Sunday, December 20, 2015


JFK+50:  Volume 6, No. 1803


Charleston, South Carolina (JFK+50) One century and fifty-five years ago today, December 20, 1860, the State of South Carolina seceded from the United States of America by ratifying an Ordinance of Session here in Charleston.

When he heard the news about his state's leaving the Union, Attorney General James L. Petigru said...

"South Carolina is too small for a republic and too large for an insane asylum."

Mr. Petigru is said to be the only unionist left in a state that was no longer a part of the union.  According to the University of South Carolina School of Law, he was recognized as "one of the state's great lawyers" and, despite his stand against secession "never lost the respect and admiration of his fellow South Carolinians..." Stephen Hurlbut wrote President Lincoln in March 1861...

"At this day, Fort Sumter is the only spot where the United States have jurisdiction and James L. Petigru the only citizen loyal to the Union..."

Here is the last verse of a poem written in 1865 titled simply 'Petigru':

"Thus he died:  unnerved, unshaken
By opinion's subtle art;
Now the stricken city weepeth
And the nation holds his heart.

'Tis for this we render honor

That he ranks among the few,
Who, amid a reign of Error
Dared sublimely to be true."

The bust of Petigru seen below is displayed in the Charleston City Council chamber.  The plaque below reads...

"James Louis Petigru.  
 Jurist, Orator, Heroic Man."

Bust of James Louis Petigru
City Council Chamber
Charleston, SC
Photo by John White (2015)

City Council Chamber
Charleston, SC
Photo by John White (2015)

According to The Americans, Reconstruction to the 21st Century...

"Lincoln's (1860) victory convinced Southerners--who had viewed the struggle over slavery partly as a conflict between the states' rights of self-determination and federal government control--that they had lost their political voice in the national government."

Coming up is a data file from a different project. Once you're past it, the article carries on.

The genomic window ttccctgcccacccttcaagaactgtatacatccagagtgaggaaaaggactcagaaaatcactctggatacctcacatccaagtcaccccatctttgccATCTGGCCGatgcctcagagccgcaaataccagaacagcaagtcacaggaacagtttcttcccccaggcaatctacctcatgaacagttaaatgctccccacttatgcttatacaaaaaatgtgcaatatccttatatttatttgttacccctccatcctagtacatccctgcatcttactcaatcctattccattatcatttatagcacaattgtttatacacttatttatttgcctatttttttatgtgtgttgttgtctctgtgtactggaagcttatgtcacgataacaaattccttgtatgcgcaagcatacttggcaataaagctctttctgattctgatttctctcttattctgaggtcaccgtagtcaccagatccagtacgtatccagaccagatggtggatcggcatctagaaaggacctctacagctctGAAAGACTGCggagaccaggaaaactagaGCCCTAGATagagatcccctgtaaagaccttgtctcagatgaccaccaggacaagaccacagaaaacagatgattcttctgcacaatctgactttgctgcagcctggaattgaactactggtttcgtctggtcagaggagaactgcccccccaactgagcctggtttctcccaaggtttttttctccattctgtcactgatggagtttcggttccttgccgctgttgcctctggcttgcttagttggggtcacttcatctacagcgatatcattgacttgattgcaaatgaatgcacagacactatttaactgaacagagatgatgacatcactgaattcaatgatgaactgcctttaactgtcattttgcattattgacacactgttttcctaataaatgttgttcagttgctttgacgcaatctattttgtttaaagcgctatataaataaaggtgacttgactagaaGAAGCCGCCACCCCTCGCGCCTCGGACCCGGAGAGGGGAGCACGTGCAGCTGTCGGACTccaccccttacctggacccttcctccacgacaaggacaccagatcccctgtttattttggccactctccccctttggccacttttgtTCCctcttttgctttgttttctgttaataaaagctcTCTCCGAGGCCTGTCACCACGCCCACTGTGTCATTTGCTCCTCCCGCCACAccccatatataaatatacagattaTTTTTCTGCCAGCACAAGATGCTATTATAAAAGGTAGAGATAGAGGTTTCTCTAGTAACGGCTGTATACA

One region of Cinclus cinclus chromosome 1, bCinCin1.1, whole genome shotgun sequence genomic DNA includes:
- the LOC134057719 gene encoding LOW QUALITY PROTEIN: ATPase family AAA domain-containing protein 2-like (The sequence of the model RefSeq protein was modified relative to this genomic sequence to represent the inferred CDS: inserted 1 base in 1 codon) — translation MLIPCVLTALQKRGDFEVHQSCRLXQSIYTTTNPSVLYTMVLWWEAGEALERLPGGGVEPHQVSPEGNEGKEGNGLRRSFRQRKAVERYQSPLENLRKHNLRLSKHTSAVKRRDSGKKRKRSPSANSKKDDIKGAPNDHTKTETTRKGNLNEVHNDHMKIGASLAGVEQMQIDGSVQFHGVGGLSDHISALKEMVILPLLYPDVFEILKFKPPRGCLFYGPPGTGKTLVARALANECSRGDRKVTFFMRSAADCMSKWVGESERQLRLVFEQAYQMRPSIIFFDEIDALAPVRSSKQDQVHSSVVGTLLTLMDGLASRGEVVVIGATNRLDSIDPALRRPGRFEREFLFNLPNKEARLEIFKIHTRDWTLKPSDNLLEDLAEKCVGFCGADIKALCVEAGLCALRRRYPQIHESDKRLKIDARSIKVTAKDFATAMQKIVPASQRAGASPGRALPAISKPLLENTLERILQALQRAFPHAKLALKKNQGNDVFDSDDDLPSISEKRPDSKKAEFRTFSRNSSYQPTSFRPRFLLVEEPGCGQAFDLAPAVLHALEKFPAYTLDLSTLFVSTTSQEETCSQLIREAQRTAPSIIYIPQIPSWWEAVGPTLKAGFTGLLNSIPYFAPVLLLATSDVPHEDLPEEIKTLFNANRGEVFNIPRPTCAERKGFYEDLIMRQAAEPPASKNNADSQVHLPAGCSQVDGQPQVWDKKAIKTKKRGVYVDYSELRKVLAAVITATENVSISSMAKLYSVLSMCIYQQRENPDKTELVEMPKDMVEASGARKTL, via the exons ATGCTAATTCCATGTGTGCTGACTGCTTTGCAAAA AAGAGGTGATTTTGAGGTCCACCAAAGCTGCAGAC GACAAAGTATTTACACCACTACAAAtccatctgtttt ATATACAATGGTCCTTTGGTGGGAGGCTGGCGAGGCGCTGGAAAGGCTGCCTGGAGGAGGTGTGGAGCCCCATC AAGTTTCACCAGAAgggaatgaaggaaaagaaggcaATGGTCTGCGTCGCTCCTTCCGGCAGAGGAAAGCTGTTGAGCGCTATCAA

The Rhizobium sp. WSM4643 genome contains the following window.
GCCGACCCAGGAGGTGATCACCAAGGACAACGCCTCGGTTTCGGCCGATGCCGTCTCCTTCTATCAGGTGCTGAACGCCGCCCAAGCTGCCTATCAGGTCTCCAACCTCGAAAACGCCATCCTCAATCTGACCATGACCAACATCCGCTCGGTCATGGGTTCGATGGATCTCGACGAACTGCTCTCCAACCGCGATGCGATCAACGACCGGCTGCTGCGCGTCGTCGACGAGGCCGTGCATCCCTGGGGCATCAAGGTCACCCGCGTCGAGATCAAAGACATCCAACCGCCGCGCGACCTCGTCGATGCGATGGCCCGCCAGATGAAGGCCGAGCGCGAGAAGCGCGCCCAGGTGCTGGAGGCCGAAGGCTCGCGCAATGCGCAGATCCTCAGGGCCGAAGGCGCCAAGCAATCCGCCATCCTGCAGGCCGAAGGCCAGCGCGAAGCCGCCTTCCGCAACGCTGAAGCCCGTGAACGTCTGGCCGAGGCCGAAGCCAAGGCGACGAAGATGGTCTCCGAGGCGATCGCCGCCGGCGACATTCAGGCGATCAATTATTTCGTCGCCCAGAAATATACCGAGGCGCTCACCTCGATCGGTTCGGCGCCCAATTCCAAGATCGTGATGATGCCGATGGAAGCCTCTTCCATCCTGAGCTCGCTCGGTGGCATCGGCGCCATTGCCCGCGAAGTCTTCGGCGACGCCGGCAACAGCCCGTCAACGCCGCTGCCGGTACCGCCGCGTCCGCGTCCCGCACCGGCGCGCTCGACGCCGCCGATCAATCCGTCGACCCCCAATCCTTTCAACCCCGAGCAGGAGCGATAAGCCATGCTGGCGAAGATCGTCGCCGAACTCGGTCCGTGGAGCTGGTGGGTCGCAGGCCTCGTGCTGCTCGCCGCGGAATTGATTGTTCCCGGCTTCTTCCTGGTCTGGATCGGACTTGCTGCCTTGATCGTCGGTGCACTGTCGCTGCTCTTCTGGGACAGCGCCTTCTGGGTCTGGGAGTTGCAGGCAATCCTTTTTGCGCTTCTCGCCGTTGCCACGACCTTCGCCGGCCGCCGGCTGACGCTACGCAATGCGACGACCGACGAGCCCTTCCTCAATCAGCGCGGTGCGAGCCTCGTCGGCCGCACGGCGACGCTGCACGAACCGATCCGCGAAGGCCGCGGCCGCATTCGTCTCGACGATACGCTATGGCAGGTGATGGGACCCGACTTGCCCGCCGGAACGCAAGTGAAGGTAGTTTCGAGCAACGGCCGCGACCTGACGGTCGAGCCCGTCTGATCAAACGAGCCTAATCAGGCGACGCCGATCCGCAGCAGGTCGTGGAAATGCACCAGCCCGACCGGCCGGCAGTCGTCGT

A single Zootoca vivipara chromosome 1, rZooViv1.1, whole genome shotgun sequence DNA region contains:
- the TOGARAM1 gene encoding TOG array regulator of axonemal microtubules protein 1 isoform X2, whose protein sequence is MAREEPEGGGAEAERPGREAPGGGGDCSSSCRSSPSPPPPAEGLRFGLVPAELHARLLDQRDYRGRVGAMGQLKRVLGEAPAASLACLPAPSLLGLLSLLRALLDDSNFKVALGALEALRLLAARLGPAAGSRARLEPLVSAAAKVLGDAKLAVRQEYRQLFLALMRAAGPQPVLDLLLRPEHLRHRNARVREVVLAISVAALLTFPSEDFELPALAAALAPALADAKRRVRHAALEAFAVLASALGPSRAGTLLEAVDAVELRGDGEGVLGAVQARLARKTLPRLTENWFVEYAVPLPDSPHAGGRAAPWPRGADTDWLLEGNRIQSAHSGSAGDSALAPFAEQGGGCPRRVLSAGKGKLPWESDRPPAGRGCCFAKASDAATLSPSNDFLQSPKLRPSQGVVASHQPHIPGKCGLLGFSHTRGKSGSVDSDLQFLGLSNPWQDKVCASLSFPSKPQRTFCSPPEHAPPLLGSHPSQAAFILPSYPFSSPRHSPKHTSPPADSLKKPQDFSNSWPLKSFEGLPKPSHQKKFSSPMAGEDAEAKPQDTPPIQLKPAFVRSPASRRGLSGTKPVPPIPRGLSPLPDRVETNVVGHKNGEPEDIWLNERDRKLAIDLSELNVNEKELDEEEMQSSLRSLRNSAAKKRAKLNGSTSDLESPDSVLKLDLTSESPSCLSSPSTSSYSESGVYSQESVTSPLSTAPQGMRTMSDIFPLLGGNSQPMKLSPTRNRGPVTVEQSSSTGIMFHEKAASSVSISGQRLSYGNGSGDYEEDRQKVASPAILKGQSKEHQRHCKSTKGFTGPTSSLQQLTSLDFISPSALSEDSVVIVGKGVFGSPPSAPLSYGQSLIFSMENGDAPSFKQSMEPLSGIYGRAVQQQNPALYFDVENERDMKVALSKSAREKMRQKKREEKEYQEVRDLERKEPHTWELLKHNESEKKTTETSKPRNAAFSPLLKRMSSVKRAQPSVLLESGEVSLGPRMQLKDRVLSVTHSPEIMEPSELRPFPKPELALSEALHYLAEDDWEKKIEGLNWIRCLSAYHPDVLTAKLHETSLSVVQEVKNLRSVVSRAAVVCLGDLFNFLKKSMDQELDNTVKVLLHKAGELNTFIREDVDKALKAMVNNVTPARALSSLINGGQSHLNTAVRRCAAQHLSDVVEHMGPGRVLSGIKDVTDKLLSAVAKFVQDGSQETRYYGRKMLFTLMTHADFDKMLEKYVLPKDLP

And the authors of The American Pageant argue that..."Southern leaders regarded secession as a golden opportunity to cast aside their generations of 'vassalage' to the North."

Delegates were elected on December 6, 1860.  The convention convened the following day.  The Ordinance of Secession was presented to the body just before 1 p.m. and the vote was completed in 15 minutes time. The vote was taken behind closed doors, but once completed...

"loud shouts of joy rent the air" and "the enthusiasm was unsurpassed.  Old men went shouting down the streets. Cannon were fired and bright triumph was depicted on every countenance."

The news of South Carolina's secession was not so well received in the North. William Tecumseh Sherman said..."This country will be drenched in blood...The people of the North (will) not let this country be destroyed without a mighty effort to save it."


"Charleston's Last Union Soul," by Greg Hambrick, Charleston City Paper, April 6, 2011.

Charleston Mercury, December 21, 1860.

"Memory Hold the Door, James Louis Petigru," University of South Carolina School of Law,

"The Americans, Reconstruction to the 21st Century," Tennessee Edition, by Gerald A. Danzer, J. Jorge Klor de Alva, Larry S. Krieger, Louis E. Wilson and Nancy Woloch, McDougal Littell, 2008.

"The American Pageant," by David Kennedy, Lizabeth Cohen, and Thomas A. Bailey, 13th Edition, Houghton Mifflin Company, Boston, 2006.

*James L. Petigru (1789-1863) was born in the Abbeville District and  graduated from South Carolina College.  He was admitted to the bar in 1812 and came to the Holy City to practice law in 1819.  Although a slaveholder, Mr. Petigru recognized the humanity of slaves and  defended the right of freedmen in court.

Mr. Pettigru's home on Broad Street was burned in the fire of 1861 and his residence on Sullivan's Island was confiscated by the Confederate army to build a fort. JLP then moved to Summerville and died in 1863.